Cockroaches are not generally considered a charismatic taxon species that are threatened with extinction are unlikely to rally conservationists to action. They are nonetheless an integral part of a stable and productive ecosystem in tropical rainforest and other habitats. Cockroaches deserve our consideration and respect for the range of services they perform and for their membership in an intricate web of interdependent and interacting flora, fauna, and microbes. Many cockroach species live in habitats of conservation concern and are threatened by canopy removal, urbanization, and agricultural practices. Philopatric species with naturally small population sizes and specific habitat requirements are particularly vulnerable to perturbations (Pimm et al., 1995 Tscharntke et al., 2002 Boyer and Rivault, 2003). These taxa are frequently wingless, and their consequent low dispersal ability makes them vulnerable to habitat fragmentation and genetic bottlenecks. Several species of Australian...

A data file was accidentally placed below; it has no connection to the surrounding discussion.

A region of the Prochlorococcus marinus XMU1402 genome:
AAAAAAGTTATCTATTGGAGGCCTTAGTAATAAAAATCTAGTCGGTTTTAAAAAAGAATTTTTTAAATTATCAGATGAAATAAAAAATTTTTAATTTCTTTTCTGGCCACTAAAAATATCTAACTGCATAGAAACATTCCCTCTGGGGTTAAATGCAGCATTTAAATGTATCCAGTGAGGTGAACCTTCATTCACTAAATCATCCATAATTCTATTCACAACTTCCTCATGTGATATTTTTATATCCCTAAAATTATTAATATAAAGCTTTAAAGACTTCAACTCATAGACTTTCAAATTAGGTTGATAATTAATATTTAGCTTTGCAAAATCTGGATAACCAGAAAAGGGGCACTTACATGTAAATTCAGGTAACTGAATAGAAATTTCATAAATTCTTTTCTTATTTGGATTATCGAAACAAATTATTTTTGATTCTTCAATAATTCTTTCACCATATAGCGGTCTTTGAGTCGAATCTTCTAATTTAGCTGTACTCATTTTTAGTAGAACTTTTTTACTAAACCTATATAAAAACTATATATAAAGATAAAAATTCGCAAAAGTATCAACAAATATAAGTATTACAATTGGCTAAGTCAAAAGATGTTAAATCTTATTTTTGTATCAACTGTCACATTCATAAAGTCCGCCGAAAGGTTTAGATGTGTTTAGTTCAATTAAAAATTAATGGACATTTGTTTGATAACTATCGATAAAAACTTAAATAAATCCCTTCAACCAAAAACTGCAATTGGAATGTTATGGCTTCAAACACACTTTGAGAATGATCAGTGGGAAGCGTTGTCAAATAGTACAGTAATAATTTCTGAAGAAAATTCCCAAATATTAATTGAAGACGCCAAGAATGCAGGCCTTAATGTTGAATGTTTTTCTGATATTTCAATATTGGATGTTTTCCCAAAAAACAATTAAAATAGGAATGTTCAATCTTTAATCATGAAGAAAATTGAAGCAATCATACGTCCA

The Power Of Charisma
You knowthere's something about you I like. I can't put my finger on it and it's not just the fact that you will download this ebook but there's something about you that makes you attractive.